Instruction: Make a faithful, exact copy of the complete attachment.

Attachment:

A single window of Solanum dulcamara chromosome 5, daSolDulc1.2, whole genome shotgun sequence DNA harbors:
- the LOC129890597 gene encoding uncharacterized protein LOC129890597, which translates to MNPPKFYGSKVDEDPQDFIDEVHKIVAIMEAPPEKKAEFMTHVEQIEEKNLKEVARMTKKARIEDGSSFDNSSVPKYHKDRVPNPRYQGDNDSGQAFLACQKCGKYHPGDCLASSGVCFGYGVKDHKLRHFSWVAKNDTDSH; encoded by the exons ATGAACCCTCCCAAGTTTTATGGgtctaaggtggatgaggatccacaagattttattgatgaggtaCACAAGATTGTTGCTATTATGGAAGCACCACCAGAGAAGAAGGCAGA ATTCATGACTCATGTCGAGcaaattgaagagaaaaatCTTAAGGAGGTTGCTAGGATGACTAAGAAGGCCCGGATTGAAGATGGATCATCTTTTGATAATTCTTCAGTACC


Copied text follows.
A single window of Solanum dulcamara chromosome 5, daSolDulc1.2, whole genome shotgun sequence DNA harbors:
- the LOC129890597 gene encoding uncharacterized protein LOC129890597, which translates to MNPPKFYGSKVDEDPQDFIDEVHKIVAIMEAPPEKKAEFMTHVEQIEEKNLKEVARMTKKARIEDGSSFDNSSVPKYHKDRVPNPRYQGDNDSGQAFLACQKCGKYHPGDCLASSGVCFGYGVKDHKLRHFSWVAKNDTDSH; encoded by the exons ATGAACCCTCCCAAGTTTTATGGgtctaaggtggatgaggatccacaagattttattgatgaggtaCACAAGATTGTTGCTATTATGGAAGCACCACCAGAGAAGAAGGCAGA ATTCATGACTCATGTCGAGcaaattgaagagaaaaatCTTAAGGAGGTTGCTAGGATGACTAAGAAGGCCCGGATTGAAGATGGATCATCTTTTGATAATTCTTCAGTACC